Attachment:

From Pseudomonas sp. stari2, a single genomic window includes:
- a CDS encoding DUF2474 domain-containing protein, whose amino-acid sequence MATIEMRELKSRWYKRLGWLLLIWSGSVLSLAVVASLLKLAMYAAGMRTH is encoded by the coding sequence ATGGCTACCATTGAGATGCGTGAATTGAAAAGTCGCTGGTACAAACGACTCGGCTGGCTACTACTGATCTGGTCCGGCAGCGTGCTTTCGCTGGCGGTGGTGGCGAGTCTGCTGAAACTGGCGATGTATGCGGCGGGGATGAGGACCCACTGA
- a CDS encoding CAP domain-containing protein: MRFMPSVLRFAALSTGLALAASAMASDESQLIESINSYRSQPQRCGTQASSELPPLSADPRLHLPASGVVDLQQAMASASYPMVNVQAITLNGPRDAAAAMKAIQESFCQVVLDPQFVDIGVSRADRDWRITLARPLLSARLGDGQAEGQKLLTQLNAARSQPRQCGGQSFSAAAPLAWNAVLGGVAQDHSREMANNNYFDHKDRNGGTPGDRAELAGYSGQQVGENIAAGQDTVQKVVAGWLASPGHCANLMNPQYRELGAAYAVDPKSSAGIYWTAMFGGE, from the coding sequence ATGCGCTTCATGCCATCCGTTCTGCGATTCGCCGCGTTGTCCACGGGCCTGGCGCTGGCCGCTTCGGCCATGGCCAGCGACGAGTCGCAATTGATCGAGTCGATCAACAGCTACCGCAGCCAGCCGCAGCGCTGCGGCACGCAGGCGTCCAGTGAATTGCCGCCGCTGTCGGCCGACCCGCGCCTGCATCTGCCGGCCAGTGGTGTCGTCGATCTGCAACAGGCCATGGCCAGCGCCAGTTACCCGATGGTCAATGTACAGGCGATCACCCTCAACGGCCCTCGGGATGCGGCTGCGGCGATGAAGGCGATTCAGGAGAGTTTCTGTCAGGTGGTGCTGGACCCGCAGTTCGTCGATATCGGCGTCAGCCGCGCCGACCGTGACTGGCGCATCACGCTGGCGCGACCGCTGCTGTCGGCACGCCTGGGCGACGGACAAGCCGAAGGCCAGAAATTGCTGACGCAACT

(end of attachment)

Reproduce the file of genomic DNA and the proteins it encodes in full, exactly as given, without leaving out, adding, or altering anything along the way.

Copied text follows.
From Pseudomonas sp. stari2, a single genomic window includes:
- a CDS encoding DUF2474 domain-containing protein, whose amino-acid sequence MATIEMRELKSRWYKRLGWLLLIWSGSVLSLAVVASLLKLAMYAAGMRTH is encoded by the coding sequence ATGGCTACCATTGAGATGCGTGAATTGAAAAGTCGCTGGTACAAACGACTCGGCTGGCTACTACTGATCTGGTCCGGCAGCGTGCTTTCGCTGGCGGTGGTGGCGAGTCTGCTGAAACTGGCGATGTATGCGGCGGGGATGAGGACCCACTGA
- a CDS encoding CAP domain-containing protein: MRFMPSVLRFAALSTGLALAASAMASDESQLIESINSYRSQPQRCGTQASSELPPLSADPRLHLPASGVVDLQQAMASASYPMVNVQAITLNGPRDAAAAMKAIQESFCQVVLDPQFVDIGVSRADRDWRITLARPLLSARLGDGQAEGQKLLTQLNAARSQPRQCGGQSFSAAAPLAWNAVLGGVAQDHSREMANNNYFDHKDRNGGTPGDRAELAGYSGQQVGENIAAGQDTVQKVVAGWLASPGHCANLMNPQYRELGAAYAVDPKSSAGIYWTAMFGGE, from the coding sequence ATGCGCTTCATGCCATCCGTTCTGCGATTCGCCGCGTTGTCCACGGGCCTGGCGCTGGCCGCTTCGGCCATGGCCAGCGACGAGTCGCAATTGATCGAGTCGATCAACAGCTACCGCAGCCAGCCGCAGCGCTGCGGCACGCAGGCGTCCAGTGAATTGCCGCCGCTGTCGGCCGACCCGCGCCTGCATCTGCCGGCCAGTGGTGTCGTCGATCTGCAACAGGCCATGGCCAGCGCCAGTTACCCGATGGTCAATGTACAGGCGATCACCCTCAACGGCCCTCGGGATGCGGCTGCGGCGATGAAGGCGATTCAGGAGAGTTTCTGTCAGGTGGTGCTGGACCCGCAGTTCGTCGATATCGGCGTCAGCCGCGCCGACCGTGACTGGCGCATCACGCTGGCGCGACCGCTGCTGTCGGCACGCCTGGGCGACGGACAAGCCGAAGGCCAGAAATTGCTGACGCAACT